3

We have this new pendant light where there are WHITE (neutral) - BLACK (live) - GREEN (grounds) wires from the pendant and bare copper wire already attached to and coming from the green screw in the fixture. I believe in my ceiling electrical box, there will be black/white/green or bare ground wires.

I know that black from pendant goes with black from the ceiling and white with white, but for the ground wires, should I connect GREEN from the pendant + loose end (left side of the picture) of the copper bare wire from the green screw in the fixture + ground bare wire from the ceiling all together in one wire nut/cap screw?

And I shouldn't touch that copper wire loop that's connected from the right side of the screw to the silver nut in the middle? Any advice will be greatly appreciated!!

enter image description here

1
  • Welcome. Please take the tour. "Thanks" comments are discouraged and you have some followup to do.
    – isherwood
    Dec 11 '20 at 19:11
4

Yes, those three loose ends would be connected. That creates continuity to all involved circuits and fixtures. You really can't goof up grounds if everything is linked in a proper manner.

  • Green wire from the pendant
  • Bare wire from the mounting bracket
  • Bare wire from the supply cable
0
4

"Why do this at all?" -> If something shorts out inside the lamp, we don't want the metal parts of the lamp energized because that could kill a loved one.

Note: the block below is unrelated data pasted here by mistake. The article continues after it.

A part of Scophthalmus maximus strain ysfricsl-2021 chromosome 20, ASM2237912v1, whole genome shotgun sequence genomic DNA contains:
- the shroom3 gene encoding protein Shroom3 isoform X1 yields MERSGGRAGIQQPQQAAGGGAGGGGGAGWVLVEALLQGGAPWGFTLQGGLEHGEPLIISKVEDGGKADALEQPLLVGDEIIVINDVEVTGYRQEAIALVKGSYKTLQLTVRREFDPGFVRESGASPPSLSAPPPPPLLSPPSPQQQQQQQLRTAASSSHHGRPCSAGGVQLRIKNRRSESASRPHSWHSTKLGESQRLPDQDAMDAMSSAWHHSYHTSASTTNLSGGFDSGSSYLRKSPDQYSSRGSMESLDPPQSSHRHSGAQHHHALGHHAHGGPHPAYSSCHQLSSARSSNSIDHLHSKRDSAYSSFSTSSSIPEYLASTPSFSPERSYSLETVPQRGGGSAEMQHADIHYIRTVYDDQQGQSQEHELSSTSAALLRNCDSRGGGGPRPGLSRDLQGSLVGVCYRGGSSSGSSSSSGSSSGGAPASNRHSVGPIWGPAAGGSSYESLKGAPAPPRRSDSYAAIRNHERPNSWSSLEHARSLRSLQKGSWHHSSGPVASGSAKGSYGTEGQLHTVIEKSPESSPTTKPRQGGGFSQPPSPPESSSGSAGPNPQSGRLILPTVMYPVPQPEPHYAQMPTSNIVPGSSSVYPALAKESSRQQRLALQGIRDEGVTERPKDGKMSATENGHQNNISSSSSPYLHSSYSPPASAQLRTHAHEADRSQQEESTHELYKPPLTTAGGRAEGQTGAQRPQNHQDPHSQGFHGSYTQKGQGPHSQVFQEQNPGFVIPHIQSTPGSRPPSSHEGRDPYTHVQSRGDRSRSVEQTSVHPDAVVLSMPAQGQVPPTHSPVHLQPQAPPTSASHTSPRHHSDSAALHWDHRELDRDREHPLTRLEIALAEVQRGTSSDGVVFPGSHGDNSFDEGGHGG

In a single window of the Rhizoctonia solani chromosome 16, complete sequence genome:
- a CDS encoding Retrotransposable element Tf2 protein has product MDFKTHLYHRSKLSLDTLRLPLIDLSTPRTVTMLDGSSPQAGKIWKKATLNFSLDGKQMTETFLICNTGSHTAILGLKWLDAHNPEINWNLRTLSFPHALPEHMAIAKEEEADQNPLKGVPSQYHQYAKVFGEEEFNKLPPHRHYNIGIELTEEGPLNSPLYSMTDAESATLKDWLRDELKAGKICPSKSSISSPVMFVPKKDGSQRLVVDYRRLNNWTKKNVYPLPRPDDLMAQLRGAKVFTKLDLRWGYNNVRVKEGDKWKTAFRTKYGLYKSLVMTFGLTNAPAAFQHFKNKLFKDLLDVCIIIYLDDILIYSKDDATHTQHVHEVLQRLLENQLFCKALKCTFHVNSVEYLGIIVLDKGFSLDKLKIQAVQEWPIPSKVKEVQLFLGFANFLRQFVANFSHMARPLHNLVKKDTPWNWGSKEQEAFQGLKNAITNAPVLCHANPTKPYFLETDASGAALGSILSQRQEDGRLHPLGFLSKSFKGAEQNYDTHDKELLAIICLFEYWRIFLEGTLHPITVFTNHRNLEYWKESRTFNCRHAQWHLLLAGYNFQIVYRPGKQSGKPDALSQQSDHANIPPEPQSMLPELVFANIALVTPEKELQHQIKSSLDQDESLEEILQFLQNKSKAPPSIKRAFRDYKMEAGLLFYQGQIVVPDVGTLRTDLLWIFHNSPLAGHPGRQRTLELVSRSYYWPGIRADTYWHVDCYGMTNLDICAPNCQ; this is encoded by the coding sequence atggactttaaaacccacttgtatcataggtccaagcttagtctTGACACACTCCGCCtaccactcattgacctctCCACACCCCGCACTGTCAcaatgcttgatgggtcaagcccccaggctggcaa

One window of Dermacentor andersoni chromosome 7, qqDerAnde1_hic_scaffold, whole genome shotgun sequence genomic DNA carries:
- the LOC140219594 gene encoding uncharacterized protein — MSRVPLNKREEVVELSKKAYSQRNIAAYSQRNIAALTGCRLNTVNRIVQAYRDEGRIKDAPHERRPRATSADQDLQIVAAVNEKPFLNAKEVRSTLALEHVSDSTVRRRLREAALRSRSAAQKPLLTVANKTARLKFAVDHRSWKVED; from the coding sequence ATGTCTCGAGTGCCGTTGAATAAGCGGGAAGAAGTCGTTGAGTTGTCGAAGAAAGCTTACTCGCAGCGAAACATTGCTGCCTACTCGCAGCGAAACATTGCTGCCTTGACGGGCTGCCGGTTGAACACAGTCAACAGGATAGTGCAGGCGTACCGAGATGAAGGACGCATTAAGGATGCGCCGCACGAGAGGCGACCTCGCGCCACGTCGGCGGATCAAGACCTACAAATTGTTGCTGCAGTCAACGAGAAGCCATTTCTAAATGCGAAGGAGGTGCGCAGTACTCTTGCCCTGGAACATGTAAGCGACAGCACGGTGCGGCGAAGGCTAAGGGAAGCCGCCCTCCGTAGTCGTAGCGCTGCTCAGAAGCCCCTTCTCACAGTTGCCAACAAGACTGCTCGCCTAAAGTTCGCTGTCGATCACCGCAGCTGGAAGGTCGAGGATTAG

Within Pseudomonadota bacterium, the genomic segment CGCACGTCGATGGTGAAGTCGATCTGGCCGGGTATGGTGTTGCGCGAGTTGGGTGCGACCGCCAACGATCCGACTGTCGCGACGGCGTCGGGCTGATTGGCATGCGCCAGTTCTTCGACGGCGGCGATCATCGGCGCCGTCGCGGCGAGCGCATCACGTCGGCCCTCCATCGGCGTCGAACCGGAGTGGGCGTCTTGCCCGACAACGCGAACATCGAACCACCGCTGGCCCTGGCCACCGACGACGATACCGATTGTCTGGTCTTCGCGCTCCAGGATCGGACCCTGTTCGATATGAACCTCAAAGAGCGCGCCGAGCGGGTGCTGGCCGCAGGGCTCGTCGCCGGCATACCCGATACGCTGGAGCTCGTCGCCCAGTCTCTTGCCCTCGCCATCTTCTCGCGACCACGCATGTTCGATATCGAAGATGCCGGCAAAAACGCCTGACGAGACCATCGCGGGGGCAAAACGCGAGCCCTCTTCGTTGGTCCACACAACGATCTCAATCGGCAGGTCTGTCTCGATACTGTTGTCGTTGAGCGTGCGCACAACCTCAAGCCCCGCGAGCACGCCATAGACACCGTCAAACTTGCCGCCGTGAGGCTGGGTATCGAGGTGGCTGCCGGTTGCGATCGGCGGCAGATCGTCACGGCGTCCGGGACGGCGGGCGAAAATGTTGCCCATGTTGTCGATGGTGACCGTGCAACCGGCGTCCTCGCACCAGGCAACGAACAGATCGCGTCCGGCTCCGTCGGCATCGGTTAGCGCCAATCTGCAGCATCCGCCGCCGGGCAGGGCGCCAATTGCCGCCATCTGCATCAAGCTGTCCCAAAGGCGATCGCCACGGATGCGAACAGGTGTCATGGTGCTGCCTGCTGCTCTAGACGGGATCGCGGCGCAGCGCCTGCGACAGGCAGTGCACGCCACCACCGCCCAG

"So that means we should make sure every part of the lamp is grounded, right?" -> Yup.

So let's ground stuff...

The hanger: That's easy; it has a ground wire coming directly off it.

The ceiling rose: It already has a factory-provided ground wire going to the hanger, so if we ground the hanger we should be all set.

Oh, but hold on. This is a pendant light. Past the ceiling rose, it's all a plastic cord. Plastic does not conduct electricity. What grounds the hanging part of the lamp?

The green wire inside the pendant cord does that. However that is not connected to the hanger or ceiling rose. So we must connect it separately to ground.

So yes, you collect up both the bare line from the hanger and the green line from the pendant cord, and take both of them to ground. If you're attaching to a facility that only takes one wire (e.g. ground screw on metal box) you'll need to pigtail the ground.

3

You will want to connect the green wire from your light cord to the green or bare wire from your ceiling electrical box to the bare copper wire from your light bracket. Use a yellow wire nut if in the USA.

0
1

Just to add to the other answer, you don't need to mess with the bare wire "loop" that connects the two parts of the fixture, but if it does come apart, make sure you connect the wire coming from the screw on the dish-shaped part on the right to the other ground wires to ensure all parts of the fixture are property grounded.

0

Your Answer

By clicking “Post Your Answer”, you agree to our terms of service, privacy policy and cookie policy

Not the answer you're looking for? Browse other questions tagged or ask your own question.